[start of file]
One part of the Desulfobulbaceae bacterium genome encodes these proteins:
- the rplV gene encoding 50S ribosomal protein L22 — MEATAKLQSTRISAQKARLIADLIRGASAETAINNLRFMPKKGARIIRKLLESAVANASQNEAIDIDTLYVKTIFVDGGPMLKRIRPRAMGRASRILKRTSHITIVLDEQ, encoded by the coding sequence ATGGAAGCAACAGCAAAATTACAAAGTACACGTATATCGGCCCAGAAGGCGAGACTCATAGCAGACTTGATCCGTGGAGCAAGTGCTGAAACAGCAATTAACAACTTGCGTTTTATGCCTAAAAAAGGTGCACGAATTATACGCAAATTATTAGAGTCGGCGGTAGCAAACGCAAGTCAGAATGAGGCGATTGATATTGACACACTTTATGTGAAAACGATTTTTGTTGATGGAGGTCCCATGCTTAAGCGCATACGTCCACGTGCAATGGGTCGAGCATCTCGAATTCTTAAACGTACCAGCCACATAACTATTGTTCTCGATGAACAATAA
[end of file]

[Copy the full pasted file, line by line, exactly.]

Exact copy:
One part of the Desulfobulbaceae bacterium genome encodes these proteins:
- the rplV gene encoding 50S ribosomal protein L22 — MEATAKLQSTRISAQKARLIADLIRGASAETAINNLRFMPKKGARIIRKLLESAVANASQNEAIDIDTLYVKTIFVDGGPMLKRIRPRAMGRASRILKRTSHITIVLDEQ, encoded by the coding sequence ATGGAAGCAACAGCAAAATTACAAAGTACACGTATATCGGCCCAGAAGGCGAGACTCATAGCAGACTTGATCCGTGGAGCAAGTGCTGAAACAGCAATTAACAACTTGCGTTTTATGCCTAAAAAAGGTGCACGAATTATACGCAAATTATTAGAGTCGGCGGTAGCAAACGCAAGTCAGAATGAGGCGATTGATATTGACACACTTTATGTGAAAACGATTTTTGTTGATGGAGGTCCCATGCTTAAGCGCATACGTCCACGTGCAATGGGTCGAGCATCTCGAATTCTTAAACGTACCAGCCACATAACTATTGTTCTCGATGAACAATAA